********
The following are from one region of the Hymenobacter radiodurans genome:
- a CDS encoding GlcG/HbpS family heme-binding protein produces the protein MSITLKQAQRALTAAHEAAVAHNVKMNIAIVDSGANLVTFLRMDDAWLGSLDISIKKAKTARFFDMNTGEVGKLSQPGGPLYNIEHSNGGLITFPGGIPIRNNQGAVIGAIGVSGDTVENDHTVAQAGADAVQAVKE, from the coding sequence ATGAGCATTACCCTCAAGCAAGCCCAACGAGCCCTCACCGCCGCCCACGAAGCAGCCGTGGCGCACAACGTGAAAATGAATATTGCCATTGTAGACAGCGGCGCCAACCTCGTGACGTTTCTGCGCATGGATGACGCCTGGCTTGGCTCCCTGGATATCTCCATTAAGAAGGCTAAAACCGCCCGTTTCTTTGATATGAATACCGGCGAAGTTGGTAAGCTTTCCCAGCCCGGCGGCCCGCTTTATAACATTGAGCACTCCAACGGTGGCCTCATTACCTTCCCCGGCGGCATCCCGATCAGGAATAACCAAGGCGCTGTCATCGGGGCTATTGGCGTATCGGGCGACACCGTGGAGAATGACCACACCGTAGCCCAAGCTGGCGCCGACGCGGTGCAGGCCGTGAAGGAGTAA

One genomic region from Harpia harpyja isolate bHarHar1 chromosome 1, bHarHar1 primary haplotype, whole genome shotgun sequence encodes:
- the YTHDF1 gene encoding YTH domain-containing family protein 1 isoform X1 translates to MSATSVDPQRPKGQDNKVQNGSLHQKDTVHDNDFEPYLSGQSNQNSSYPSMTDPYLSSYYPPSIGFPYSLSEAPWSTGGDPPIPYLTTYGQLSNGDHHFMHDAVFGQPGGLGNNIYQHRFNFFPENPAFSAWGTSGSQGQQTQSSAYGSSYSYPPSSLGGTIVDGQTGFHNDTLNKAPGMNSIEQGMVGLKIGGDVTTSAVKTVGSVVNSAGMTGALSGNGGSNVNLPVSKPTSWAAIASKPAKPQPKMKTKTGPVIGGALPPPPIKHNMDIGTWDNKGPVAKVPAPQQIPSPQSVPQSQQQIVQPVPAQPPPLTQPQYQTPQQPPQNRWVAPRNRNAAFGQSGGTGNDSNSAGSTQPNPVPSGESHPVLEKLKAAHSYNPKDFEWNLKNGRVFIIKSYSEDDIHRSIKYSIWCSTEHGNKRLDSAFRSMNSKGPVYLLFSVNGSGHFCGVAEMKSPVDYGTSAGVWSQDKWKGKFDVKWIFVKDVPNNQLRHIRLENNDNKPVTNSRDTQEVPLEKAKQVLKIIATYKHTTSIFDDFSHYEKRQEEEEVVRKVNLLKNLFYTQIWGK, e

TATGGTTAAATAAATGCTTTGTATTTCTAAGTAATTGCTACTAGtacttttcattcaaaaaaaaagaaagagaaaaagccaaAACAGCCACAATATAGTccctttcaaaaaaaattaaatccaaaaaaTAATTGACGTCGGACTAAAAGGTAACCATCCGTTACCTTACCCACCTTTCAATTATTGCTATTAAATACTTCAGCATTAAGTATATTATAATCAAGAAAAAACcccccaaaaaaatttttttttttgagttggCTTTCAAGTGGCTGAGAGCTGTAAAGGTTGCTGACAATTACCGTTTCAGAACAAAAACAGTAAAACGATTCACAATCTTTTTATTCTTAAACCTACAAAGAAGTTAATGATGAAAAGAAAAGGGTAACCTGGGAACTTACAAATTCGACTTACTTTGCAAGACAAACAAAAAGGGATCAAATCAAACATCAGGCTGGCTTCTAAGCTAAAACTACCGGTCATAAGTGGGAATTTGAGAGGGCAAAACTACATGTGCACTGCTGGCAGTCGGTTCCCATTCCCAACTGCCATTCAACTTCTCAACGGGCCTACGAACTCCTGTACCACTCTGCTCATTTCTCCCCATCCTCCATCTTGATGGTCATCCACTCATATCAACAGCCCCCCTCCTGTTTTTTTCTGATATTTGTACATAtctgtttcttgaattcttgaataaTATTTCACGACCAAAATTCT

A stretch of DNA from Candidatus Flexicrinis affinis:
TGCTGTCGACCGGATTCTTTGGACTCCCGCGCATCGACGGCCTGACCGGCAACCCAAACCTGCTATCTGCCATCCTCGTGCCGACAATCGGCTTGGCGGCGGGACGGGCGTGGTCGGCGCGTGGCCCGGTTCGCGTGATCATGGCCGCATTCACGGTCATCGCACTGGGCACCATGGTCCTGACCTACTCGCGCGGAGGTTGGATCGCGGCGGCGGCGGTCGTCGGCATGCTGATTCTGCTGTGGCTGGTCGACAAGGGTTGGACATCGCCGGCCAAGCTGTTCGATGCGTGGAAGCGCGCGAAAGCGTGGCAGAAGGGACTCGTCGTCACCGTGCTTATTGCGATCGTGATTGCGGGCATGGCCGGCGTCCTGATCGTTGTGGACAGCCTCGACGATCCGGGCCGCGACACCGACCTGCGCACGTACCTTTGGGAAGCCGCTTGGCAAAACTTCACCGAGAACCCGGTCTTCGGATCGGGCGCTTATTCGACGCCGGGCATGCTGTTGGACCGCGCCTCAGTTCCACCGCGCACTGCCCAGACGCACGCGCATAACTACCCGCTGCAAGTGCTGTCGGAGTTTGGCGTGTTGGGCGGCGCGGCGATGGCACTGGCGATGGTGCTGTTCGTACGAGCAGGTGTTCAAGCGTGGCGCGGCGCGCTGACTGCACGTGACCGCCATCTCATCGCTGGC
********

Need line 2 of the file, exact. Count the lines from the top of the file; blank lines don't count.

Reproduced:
- a CDS encoding GlcG/HbpS family heme-binding protein produces the protein MSITLKQAQRALTAAHEAAVAHNVKMNIAIVDSGANLVTFLRMDDAWLGSLDISIKKAKTARFFDMNTGEVGKLSQPGGPLYNIEHSNGGLITFPGGIPIRNNQGAVIGAIGVSGDTVENDHTVAQAGADAVQAVKE, from the coding sequence ATGAGCATTACCCTCAAGCAAGCCCAACGAGCCCTCACCGCCGCCCACGAAGCAGCCGTGGCGCACAACGTGAAAATGAATATTGCCATTGTAGACAGCGGCGCCAACCTCGTGACGTTTCTGCGCATGGATGACGCCTGGCTTGGCTCCCTGGATATCTCCATTAAGAAGGCTAAAACCGCCCGTTTCTTTGATATGAATACCGGCGAAGTTGGTAAGCTTTCCCAGCCCGGCGGCCCGCTTTATAACATTGAGCACTCCAACGGTGGCCTCATTACCTTCCCCGGCGGCATCCCGATCAGGAATAACCAAGGCGCTGTCATCGGGGCTATTGGCGTATCGGGCGACACCGTGGAGAATGACCACACCGTAGCCCAAGCTGGCGCCGACGCGGTGCAGGCCGTGAAGGAGTAA